Jacques Français was a preeminent luthier, violin expert, and dealer in rare stringed instruments. Emil Herrmann was also a violin expert and dealer in rare violins. This collection contains photographic prints, negatives, certificates of authenticity, and sale books related to their business as dealers and authenticators of rare stringed instruments.
Scope and Contents:
This collection consists of a wide-ranging photographic survey of rare stringed musical instruments and bows. Many of these photographs were made in support of creating certificates of authenticity for a wide variety of stringed instruments. The photographs date exclusively to the 20th century and were the product of both the Français and Emil Herrmann rare violin shops. The collection also contains sale books from the Français violin atelier in Paris and New York and a small number of office files from the Français New York shop. There are minimal correspondence and office files, from either the Herrmann or Français shop, within the collection.
The collection is arranged into four series.
Series 1: Stringed Instrument Certificates and Photographic Reference Files, 1927-1979, undated
Series 2: Bow Certificates and Photographic Reference Files, 1988-1990, undated
Series 3: Emil Herrmann Photographic Negatives, 1931-1959, undated
Subseries 3.1: Violins, undated
Subseries 3.2: Bows, Labels and Checks, 1939-1951, undated
Series 4: Sale Books, Receipts, and Office Files, Programs, 1844-1998
Biographical / Historical:
Jacques Français was born in Paris, France on July 3, 1924 the son of Emile Français and Lucile Caressa. His ancestry can be traced to the French town Mirecourt in Lorraine, the traditional center of French violin production. Jacques's grandfather, Henri Français, was an official violin maker to the Paris Conservatory. His maternal grandfather, Albert Caressa, was a violin and cello dealer. The House of Caressa & Français was one of the world's renowned violin making and repair shops. They had acquired the former House of Gustave Bernardel in 1901 (the former House of Gand & Bernardel Freres in Paris founded by Nicolas Lupot in 1796). Henri sold his share in the business to Albert at the end of World War I. The House of Caressa was eventually taken over by Emile Français in 1938. The shop remained open during the German occupation of Paris in World War II and closed in 1981 after the death of Lucile Caressa Français. The Paris shop was patronized by some of the greatest names in music.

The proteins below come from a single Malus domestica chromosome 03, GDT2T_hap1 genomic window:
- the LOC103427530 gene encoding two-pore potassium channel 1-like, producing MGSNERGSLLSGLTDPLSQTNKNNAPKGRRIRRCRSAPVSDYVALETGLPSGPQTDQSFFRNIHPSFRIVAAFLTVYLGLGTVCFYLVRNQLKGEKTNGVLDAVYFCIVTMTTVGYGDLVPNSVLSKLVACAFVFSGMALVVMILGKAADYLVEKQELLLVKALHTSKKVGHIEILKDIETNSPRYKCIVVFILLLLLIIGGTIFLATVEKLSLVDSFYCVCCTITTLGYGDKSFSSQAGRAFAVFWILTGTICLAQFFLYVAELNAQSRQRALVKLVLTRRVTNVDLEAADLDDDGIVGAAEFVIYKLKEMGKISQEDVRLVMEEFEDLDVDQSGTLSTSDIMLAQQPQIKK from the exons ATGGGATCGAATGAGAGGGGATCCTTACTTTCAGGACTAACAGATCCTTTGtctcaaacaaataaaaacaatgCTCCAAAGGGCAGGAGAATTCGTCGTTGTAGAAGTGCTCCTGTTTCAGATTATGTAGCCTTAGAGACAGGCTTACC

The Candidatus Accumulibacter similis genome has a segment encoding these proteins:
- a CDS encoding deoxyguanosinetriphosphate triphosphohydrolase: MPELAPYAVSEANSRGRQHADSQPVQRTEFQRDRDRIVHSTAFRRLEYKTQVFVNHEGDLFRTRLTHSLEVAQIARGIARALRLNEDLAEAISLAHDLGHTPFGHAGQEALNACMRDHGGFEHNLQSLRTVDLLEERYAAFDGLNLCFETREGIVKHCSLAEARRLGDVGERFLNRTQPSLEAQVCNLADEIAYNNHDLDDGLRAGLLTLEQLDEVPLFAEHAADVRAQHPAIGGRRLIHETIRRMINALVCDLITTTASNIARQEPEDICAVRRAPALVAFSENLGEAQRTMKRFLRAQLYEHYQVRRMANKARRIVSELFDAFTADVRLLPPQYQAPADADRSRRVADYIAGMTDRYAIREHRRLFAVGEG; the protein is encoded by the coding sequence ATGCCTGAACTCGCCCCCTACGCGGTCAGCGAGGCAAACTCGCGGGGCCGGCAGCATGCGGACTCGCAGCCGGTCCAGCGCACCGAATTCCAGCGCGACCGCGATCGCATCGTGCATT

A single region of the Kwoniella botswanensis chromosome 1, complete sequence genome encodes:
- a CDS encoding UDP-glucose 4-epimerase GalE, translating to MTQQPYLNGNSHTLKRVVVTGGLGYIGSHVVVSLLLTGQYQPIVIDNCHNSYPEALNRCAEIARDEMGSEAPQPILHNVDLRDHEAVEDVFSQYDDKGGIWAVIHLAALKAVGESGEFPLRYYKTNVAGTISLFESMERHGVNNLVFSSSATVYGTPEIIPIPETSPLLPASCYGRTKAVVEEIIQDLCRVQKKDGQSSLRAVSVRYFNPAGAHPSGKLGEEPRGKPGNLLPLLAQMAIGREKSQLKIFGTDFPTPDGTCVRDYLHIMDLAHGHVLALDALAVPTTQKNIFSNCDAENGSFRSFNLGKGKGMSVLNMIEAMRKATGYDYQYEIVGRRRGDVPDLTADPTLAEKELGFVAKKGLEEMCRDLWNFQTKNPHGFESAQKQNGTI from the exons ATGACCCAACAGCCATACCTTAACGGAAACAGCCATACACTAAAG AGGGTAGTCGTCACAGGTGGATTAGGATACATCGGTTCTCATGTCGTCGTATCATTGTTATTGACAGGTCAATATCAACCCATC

Jacques Français's early training was in the Paris shop, beginning work at the bench at age twelve. At age eighteen he was apprenticed to violin maker Victor Aubry in Normandy. He completed his apprenticeship with George Apparut in Mirecourt. He then worked in his father's shop on Rue de Madrid and in the shop of Fridolin Hamma in Stuttgart, Germany. He was sent to New York City in 1947 and worked under Simone Sacconi in the shop of Rembert Wurlitzer. After a year Jacques returned to Paris to work in his father's establishment. A year later, Jacques returned to the United States and opened his own shop in New York on 57th St. near Carnegie Hall. He pursued a career in the repair and sale of rare violins independent of his father. Over the course of its lifetime the shop became well-known and was patronized by many of the preeminent names in the concert world.